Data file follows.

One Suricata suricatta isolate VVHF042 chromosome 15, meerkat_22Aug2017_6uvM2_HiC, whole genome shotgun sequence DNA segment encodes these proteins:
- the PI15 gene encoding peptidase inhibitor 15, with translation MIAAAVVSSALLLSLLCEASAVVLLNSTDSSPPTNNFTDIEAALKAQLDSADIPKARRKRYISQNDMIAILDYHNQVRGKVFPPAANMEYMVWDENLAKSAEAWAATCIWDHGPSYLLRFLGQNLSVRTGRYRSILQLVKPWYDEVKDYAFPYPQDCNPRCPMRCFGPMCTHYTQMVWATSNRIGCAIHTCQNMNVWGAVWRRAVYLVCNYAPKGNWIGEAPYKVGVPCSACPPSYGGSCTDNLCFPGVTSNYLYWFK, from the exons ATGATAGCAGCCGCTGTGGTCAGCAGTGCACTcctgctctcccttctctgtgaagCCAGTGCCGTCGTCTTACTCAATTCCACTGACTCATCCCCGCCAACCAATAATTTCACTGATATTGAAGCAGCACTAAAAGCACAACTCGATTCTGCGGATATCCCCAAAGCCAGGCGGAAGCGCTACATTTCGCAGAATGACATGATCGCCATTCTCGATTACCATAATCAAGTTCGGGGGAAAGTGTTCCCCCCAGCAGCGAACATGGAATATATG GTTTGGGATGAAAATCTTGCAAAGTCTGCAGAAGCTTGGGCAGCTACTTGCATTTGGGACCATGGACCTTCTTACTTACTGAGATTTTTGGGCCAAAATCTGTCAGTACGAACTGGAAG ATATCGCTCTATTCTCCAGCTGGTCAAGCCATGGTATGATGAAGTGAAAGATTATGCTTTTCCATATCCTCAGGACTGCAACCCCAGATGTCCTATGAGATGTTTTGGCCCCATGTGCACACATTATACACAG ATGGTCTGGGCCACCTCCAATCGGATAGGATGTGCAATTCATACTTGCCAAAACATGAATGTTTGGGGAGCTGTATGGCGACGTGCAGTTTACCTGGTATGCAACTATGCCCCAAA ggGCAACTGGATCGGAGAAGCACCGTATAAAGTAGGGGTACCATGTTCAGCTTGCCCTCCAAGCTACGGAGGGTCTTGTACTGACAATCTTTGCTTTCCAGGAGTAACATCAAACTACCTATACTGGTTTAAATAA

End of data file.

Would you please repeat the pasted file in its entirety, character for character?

One Suricata suricatta isolate VVHF042 chromosome 15, meerkat_22Aug2017_6uvM2_HiC, whole genome shotgun sequence DNA segment encodes these proteins:
- the PI15 gene encoding peptidase inhibitor 15, with translation MIAAAVVSSALLLSLLCEASAVVLLNSTDSSPPTNNFTDIEAALKAQLDSADIPKARRKRYISQNDMIAILDYHNQVRGKVFPPAANMEYMVWDENLAKSAEAWAATCIWDHGPSYLLRFLGQNLSVRTGRYRSILQLVKPWYDEVKDYAFPYPQDCNPRCPMRCFGPMCTHYTQMVWATSNRIGCAIHTCQNMNVWGAVWRRAVYLVCNYAPKGNWIGEAPYKVGVPCSACPPSYGGSCTDNLCFPGVTSNYLYWFK, from the exons ATGATAGCAGCCGCTGTGGTCAGCAGTGCACTcctgctctcccttctctgtgaagCCAGTGCCGTCGTCTTACTCAATTCCACTGACTCATCCCCGCCAACCAATAATTTCACTGATATTGAAGCAGCACTAAAAGCACAACTCGATTCTGCGGATATCCCCAAAGCCAGGCGGAAGCGCTACATTTCGCAGAATGACATGATCGCCATTCTCGATTACCATAATCAAGTTCGGGGGAAAGTGTTCCCCCCAGCAGCGAACATGGAATATATG GTTTGGGATGAAAATCTTGCAAAGTCTGCAGAAGCTTGGGCAGCTACTTGCATTTGGGACCATGGACCTTCTTACTTACTGAGATTTTTGGGCCAAAATCTGTCAGTACGAACTGGAAG ATATCGCTCTATTCTCCAGCTGGTCAAGCCATGGTATGATGAAGTGAAAGATTATGCTTTTCCATATCCTCAGGACTGCAACCCCAGATGTCCTATGAGATGTTTTGGCCCCATGTGCACACATTATACACAG ATGGTCTGGGCCACCTCCAATCGGATAGGATGTGCAATTCATACTTGCCAAAACATGAATGTTTGGGGAGCTGTATGGCGACGTGCAGTTTACCTGGTATGCAACTATGCCCCAAA ggGCAACTGGATCGGAGAAGCACCGTATAAAGTAGGGGTACCATGTTCAGCTTGCCCTCCAAGCTACGGAGGGTCTTGTACTGACAATCTTTGCTTTCCAGGAGTAACATCAAACTACCTATACTGGTTTAAATAA